- To save time when baking several batches of cookies, drop or place your cookie dough on foil sheets, then slide them onto the baking sheets. You can set up a regular assembly line and allow yourself to relax between batches. Plus, clean up is a cinch.
- Want some fancier store-bought or bakery-bought cookies? Melt some dark chocolate and white chocolate and dip the cookies half-way into them. Do a dark batch and a light batch. This is particularly good with Chinese almond cookies.
- Ever heard the term "tough cookies"? To avoid tough cookies, don't overmix the flour—it strengthens the gluten and results in, well, tough cookies.
- Make your own slice 'n bake cookies and freeze them. Most doughs freeze just fine—as long as you wrap them airtight. Form the dough into a log and wrap in plastic and foil then seal in a freezer bag. Let thaw 15 minutes before cutting. For fun, make several varieties and freeze them in short logs, then mix and match as you want.
- Sharon Tyler Herbst has a nifty tip in her "Food Lover's Tiptionary" (Hearst Books): to create an effortless glaze on bar cookies, sprinkle them with chocolate chips while they are hot out of the oven, cover with foil and let stand for 3 to 5 minutes or until the chocolate melts. Smooth the lumps with a spatula for an even surface.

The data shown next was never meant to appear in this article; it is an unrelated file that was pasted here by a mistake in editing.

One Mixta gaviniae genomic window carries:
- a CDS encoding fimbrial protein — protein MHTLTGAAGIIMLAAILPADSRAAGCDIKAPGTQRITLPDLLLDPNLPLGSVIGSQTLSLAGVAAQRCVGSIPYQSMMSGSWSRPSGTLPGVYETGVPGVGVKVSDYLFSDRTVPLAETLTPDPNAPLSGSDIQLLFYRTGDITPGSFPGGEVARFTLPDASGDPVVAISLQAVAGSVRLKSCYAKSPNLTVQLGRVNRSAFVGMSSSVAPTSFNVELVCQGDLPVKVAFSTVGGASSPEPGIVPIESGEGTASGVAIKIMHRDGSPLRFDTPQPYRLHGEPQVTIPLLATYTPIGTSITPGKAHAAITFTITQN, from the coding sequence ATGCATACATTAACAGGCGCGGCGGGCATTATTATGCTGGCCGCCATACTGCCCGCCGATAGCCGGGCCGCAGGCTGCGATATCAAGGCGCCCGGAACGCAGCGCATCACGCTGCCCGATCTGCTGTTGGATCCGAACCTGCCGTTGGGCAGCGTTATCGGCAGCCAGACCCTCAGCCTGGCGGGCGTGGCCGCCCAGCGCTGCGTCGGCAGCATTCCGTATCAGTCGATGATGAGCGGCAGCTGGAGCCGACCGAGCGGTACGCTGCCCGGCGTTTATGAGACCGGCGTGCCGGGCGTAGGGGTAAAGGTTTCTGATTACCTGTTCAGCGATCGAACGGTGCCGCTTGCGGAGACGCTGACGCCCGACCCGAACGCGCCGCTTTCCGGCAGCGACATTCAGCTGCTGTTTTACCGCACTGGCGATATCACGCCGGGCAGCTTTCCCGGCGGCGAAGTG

- Another tip for melting just a few chocolate chips on a hot cookie: use a hair dryer on high. Then, sprinkle with coconut or other festive decorations.
A Little Horseradish Trivia
- Horseradish is still planted and harvested mostly by hand.
- Sales of bottled horseradish began in 1860.
- Horseradish is added to some pickles to add firmness and "nip."
- Horseradish is only 2 calories a teaspoon, is low in sodium and provides dietary fiber.
- Germans still brew horseradish schnapps. Some also add it to their beer.
- The International Horseradish Festival takes place on the first Saturday of every May in Collinsville, Illinois, "Horseradish Capitol of the World." Events include the Root Toss, Root Golf, and the ever-popular recipe contest.
These trivia tips were provided by Judy McCann, "The Root Queen."
This page originally published as part of the electronic Gourmet Guide between 1994 and 1998.
Copyright © 2007, Forkmedia LLC. All rights reserved.
Modified August 2007